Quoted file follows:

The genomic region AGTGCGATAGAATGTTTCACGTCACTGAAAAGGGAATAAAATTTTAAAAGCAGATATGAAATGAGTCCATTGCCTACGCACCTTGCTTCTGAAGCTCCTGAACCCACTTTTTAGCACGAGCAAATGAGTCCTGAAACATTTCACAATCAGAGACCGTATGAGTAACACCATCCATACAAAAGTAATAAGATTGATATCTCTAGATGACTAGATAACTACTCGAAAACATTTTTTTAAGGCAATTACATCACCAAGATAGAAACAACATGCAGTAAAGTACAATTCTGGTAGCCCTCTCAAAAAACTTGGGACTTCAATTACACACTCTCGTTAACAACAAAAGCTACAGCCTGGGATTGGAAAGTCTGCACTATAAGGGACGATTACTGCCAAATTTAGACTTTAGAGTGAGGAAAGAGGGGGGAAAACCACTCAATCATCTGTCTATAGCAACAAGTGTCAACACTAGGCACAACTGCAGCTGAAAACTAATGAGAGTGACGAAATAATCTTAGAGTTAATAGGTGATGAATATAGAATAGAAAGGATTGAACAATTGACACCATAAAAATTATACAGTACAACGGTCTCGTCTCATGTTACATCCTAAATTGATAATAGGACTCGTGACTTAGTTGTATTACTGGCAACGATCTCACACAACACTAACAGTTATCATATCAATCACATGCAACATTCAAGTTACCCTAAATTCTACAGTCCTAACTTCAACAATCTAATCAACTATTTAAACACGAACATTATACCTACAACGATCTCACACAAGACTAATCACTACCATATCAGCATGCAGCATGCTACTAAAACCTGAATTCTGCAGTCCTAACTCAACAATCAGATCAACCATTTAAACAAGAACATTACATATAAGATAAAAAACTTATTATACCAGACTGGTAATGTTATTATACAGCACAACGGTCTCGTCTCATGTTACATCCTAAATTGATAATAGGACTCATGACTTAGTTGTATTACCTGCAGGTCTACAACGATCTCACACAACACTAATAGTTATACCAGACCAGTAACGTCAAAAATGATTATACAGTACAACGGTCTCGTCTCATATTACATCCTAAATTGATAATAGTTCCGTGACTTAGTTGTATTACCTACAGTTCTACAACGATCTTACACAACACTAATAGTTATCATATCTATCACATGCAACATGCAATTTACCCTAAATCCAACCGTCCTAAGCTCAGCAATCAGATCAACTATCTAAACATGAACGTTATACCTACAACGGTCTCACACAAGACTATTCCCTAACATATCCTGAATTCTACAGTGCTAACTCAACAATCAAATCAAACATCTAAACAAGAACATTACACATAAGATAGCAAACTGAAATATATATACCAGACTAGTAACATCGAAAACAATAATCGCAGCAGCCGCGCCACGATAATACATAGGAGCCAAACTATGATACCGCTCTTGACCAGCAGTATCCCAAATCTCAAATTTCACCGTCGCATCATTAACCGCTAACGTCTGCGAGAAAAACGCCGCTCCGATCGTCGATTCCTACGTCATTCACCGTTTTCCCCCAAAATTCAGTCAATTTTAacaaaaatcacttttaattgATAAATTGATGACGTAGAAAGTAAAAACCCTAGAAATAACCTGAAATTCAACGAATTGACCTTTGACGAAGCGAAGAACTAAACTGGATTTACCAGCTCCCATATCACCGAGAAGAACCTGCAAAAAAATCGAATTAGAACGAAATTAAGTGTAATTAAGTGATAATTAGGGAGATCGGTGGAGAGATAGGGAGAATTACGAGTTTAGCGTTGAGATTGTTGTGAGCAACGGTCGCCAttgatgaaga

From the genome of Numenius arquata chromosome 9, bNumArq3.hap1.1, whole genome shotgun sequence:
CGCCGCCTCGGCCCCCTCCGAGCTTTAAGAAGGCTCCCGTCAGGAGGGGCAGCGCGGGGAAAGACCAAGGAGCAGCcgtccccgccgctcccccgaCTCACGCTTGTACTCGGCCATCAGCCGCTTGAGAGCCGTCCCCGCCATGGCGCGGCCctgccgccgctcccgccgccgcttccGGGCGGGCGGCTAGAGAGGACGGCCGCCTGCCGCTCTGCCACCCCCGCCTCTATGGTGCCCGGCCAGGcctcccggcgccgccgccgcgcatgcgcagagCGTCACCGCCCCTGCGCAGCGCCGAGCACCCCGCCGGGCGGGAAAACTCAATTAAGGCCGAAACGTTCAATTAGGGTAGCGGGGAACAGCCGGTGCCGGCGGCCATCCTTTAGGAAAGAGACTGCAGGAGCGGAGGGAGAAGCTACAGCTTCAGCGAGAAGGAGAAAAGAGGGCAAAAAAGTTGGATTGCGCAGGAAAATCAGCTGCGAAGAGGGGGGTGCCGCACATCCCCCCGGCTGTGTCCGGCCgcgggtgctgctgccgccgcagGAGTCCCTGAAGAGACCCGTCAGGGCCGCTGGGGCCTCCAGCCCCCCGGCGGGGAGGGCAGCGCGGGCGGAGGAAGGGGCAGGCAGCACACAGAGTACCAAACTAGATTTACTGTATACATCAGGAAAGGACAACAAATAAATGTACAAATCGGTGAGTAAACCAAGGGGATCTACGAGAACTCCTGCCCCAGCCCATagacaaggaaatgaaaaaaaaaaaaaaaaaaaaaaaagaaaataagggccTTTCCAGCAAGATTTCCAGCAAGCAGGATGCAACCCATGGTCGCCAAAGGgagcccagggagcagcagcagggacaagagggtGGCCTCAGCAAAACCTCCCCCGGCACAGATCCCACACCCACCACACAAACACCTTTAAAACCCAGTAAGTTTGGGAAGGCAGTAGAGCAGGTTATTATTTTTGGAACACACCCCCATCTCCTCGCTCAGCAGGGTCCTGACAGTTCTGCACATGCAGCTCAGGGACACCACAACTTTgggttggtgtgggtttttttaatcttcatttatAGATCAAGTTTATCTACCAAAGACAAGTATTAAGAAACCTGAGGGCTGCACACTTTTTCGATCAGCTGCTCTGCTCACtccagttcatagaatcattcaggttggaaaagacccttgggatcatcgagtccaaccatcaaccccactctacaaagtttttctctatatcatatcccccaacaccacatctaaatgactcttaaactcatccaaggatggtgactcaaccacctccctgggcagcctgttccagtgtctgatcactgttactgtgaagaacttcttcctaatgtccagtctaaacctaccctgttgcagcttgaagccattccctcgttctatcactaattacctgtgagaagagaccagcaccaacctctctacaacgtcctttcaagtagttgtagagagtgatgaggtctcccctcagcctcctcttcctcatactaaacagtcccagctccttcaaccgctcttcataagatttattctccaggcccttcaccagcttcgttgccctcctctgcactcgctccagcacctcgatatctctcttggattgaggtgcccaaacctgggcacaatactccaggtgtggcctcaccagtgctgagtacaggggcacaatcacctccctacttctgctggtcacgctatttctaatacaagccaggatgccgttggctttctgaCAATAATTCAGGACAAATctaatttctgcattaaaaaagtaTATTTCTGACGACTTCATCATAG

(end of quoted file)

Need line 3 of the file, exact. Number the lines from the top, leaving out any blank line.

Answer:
CGCCGCCTCGGCCCCCTCCGAGCTTTAAGAAGGCTCCCGTCAGGAGGGGCAGCGCGGGGAAAGACCAAGGAGCAGCcgtccccgccgctcccccgaCTCACGCTTGTACTCGGCCATCAGCCGCTTGAGAGCCGTCCCCGCCATGGCGCGGCCctgccgccgctcccgccgccgcttccGGGCGGGCGGCTAGAGAGGACGGCCGCCTGCCGCTCTGCCACCCCCGCCTCTATGGTGCCCGGCCAGGcctcccggcgccgccgccgcgcatgcgcagagCGTCACCGCCCCTGCGCAGCGCCGAGCACCCCGCCGGGCGGGAAAACTCAATTAAGGCCGAAACGTTCAATTAGGGTAGCGGGGAACAGCCGGTGCCGGCGGCCATCCTTTAGGAAAGAGACTGCAGGAGCGGAGGGAGAAGCTACAGCTTCAGCGAGAAGGAGAAAAGAGGGCAAAAAAGTTGGATTGCGCAGGAAAATCAGCTGCGAAGAGGGGGGTGCCGCACATCCCCCCGGCTGTGTCCGGCCgcgggtgctgctgccgccgcagGAGTCCCTGAAGAGACCCGTCAGGGCCGCTGGGGCCTCCAGCCCCCCGGCGGGGAGGGCAGCGCGGGCGGAGGAAGGGGCAGGCAGCACACAGAGTACCAAACTAGATTTACTGTATACATCAGGAAAGGACAACAAATAAATGTACAAATCGGTGAGTAAACCAAGGGGATCTACGAGAACTCCTGCCCCAGCCCATagacaaggaaatgaaaaaaaaaaaaaaaaaaaaaaaagaaaataagggccTTTCCAGCAAGATTTCCAGCAAGCAGGATGCAACCCATGGTCGCCAAAGGgagcccagggagcagcagcagggacaagagggtGGCCTCAGCAAAACCTCCCCCGGCACAGATCCCACACCCACCACACAAACACCTTTAAAACCCAGTAAGTTTGGGAAGGCAGTAGAGCAGGTTATTATTTTTGGAACACACCCCCATCTCCTCGCTCAGCAGGGTCCTGACAGTTCTGCACATGCAGCTCAGGGACACCACAACTTTgggttggtgtgggtttttttaatcttcatttatAGATCAAGTTTATCTACCAAAGACAAGTATTAAGAAACCTGAGGGCTGCACACTTTTTCGATCAGCTGCTCTGCTCACtccagttcatagaatcattcaggttggaaaagacccttgggatcatcgagtccaaccatcaaccccactctacaaagtttttctctatatcatatcccccaacaccacatctaaatgactcttaaactcatccaaggatggtgactcaaccacctccctgggcagcctgttccagtgtctgatcactgttactgtgaagaacttcttcctaatgtccagtctaaacctaccctgttgcagcttgaagccattccctcgttctatcactaattacctgtgagaagagaccagcaccaacctctctacaacgtcctttcaagtagttgtagagagtgatgaggtctcccctcagcctcctcttcctcatactaaacagtcccagctccttcaaccgctcttcataagatttattctccaggcccttcaccagcttcgttgccctcctctgcactcgctccagcacctcgatatctctcttggattgaggtgcccaaacctgggcacaatactccaggtgtggcctcaccagtgctgagtacaggggcacaatcacctccctacttctgctggtcacgctatttctaatacaagccaggatgccgttggctttctgaCAATAATTCAGGACAAATctaatttctgcattaaaaaagtaTATTTCTGACGACTTCATCATAG